Very low birth weight (VLBW) infants are considered those neonates born less than 1.5 kg. Although only one percent of newly born infants are born at such low birth rates, this group claims 50 percent of all infant deaths.

VLBW infants frequently have a range of issues due to immature function of various organs. Numerous cases indicate that disastrous outcomes can result when these infants don’t receive adequate nutrition during the first few days after birth. Therefore, one of the primary goals is to provide suitable nourishment and then to encourage weight gain.

In a recent randomized controlled pilot study, published in the British Medical Journal, 2016, researchers evaluated weight gaining, length of hospitalization and the oxidative stress related diseases (OSRDs), including retinopathy of prematurity, bronchopulmonary dysplasia, periventricular leukomalacia and necrotizing enterocolitis, of VLBW infants.

In the study there were 26 VLBW infants divided into two groups: Group 1 received enteral nutrition plus extra virgin olive oil (EVOO), and group 2 received enteral nutrition alone. EVOO was added to the enteral nutrition at a rate of 0.5 ml/day in 100 ml enteral nutrition. Group 1, the EVOO group, gained an average 1,329 g, group 2 gained 1,276 g.

Though there was no significant difference between the two groups, the authors state that, “EVOO contains very important natural antioxidant and anti-inflammatory nutrients for preterm infants particularly VLBW.” They suggest that larger randomized trials are needed to determine the “antioxidant and anti-inflammatory effects of olive oil for prevention of OSRDs in this high risk group.”

A single blind randomized controlled trial, published in the Journal of Family and Reproductive Health, evaluated the effect of olive oil (OO) as a supplement to breast milk in increasing the weight gaining of VLBW infants.

In this study there were 48 VLBW infants divided into two groups: Group 1 received OO added to the breast milk (0.5 cc per 30 cc of milk), and group 2 received breast milk only with no supplementary nutrition. Both groups received a daily feeding volume of 150-200 cc for each kilogram of body weight.

The weight of group 1 went from 1,184 g at birth to 1,425 g at discharge, group 2 went from 1,293 g at birth to 1,410 g at discharge – a 280 g weight gaining in group 1 (the OO group) compared to just 117 g in the control group 2. Hospitalization time was also lower in group 1, 20.33 days, compared to 28.29 days in group 2. The authors attributed this to an increased improvement in immune system function in group 1.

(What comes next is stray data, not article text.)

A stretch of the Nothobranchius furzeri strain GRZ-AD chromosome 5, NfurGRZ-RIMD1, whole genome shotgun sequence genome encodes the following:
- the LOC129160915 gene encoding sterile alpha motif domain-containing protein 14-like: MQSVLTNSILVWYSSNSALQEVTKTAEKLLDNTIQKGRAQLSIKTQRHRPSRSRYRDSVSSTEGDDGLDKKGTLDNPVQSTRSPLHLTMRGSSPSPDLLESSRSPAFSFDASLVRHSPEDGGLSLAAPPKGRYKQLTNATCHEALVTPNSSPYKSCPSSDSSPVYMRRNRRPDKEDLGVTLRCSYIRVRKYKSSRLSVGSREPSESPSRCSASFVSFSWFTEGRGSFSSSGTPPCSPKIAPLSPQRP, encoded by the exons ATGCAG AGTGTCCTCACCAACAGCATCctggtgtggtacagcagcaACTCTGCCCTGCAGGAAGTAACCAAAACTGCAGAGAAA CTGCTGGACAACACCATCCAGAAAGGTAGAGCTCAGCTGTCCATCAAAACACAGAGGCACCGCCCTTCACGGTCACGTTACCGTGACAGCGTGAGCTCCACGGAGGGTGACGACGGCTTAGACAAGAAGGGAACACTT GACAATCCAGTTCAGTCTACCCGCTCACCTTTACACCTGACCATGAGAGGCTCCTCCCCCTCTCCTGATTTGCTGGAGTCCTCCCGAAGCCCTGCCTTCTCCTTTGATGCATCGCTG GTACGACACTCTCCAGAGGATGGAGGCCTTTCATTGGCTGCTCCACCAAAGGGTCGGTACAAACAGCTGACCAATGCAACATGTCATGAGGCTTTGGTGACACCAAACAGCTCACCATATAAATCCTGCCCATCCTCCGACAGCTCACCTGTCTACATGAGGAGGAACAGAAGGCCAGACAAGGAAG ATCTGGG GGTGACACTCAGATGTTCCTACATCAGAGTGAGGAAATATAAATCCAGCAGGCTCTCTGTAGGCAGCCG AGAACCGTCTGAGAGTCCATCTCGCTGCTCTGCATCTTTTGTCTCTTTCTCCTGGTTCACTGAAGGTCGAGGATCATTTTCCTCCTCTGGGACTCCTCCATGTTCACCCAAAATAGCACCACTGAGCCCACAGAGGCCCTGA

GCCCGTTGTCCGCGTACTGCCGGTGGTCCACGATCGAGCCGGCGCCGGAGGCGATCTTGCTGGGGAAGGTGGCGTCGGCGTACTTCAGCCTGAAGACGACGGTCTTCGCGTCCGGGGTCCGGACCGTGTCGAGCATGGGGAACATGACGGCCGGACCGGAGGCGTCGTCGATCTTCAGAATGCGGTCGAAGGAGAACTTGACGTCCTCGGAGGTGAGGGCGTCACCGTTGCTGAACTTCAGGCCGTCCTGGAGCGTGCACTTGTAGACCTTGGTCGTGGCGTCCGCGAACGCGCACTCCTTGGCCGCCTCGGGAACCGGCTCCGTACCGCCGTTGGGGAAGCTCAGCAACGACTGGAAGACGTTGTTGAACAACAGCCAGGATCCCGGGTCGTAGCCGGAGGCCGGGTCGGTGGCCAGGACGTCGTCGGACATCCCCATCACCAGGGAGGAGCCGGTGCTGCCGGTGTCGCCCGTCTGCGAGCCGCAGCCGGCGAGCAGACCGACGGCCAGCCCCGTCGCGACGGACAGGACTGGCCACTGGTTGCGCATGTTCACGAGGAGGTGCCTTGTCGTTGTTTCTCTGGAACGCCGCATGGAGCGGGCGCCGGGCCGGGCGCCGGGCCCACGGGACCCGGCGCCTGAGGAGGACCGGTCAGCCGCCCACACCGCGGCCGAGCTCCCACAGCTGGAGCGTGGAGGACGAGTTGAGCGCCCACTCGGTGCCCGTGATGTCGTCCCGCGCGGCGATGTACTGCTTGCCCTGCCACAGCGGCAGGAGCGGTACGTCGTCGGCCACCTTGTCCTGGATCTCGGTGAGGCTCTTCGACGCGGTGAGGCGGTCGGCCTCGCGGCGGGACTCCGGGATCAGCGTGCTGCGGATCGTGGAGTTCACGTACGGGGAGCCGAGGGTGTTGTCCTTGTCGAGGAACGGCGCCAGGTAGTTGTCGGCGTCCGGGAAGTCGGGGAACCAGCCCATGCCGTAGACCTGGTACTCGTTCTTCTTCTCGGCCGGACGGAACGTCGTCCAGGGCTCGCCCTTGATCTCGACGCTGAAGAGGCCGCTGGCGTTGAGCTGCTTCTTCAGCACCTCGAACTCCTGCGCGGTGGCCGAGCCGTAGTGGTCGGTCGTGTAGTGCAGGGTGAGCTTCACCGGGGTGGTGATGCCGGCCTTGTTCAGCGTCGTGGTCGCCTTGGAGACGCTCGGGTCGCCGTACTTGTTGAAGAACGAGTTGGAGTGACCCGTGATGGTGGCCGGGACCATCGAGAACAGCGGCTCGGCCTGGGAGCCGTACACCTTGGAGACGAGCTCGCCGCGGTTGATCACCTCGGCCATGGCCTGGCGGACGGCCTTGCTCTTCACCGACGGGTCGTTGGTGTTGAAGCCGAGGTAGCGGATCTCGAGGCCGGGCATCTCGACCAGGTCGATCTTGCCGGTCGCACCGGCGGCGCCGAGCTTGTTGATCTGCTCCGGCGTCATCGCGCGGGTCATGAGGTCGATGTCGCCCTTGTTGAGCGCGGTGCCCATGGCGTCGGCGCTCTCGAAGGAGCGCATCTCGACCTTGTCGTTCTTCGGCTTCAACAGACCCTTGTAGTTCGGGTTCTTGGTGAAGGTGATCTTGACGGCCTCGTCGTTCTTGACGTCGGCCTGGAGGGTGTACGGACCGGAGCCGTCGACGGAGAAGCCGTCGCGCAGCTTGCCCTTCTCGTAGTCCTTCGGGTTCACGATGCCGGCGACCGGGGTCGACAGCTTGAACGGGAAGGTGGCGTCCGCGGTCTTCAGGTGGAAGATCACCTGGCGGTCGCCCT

Further to this a review published last year in Clinical Medicine Insights: Pediatrics looked in-depth at the use of intravenous lipids for very low birth and other critically ill neonates.

According to the authors, there is a reluctance to use early intravenous lipids. Therefore the review investigated lipid biochemistry and metabolism of lipids, origins of current clinical practice, various clinical concerns that may arise, and delved into a review of the literature to establish some clarity in this controversial area.

Based on the words of professor Josef Neu, the authors concluded that, “there are compelling reasons for early use of lipids, which include prevention of essential fatty acid (EFA) deficiency, provision of energy, and provision of substrates for long chain polyunsaturated fatty acid (LCPUFA) synthesis all of which are important for the growth and development of VLBW infants.”

It certainly appears we need more research in this area to establish any definitive practices to aid the health and development of VLBW infants. However, taking the randomized trials into consideration, the health benefits of EVOO for low birth weight infants seems to deserve further exploration.

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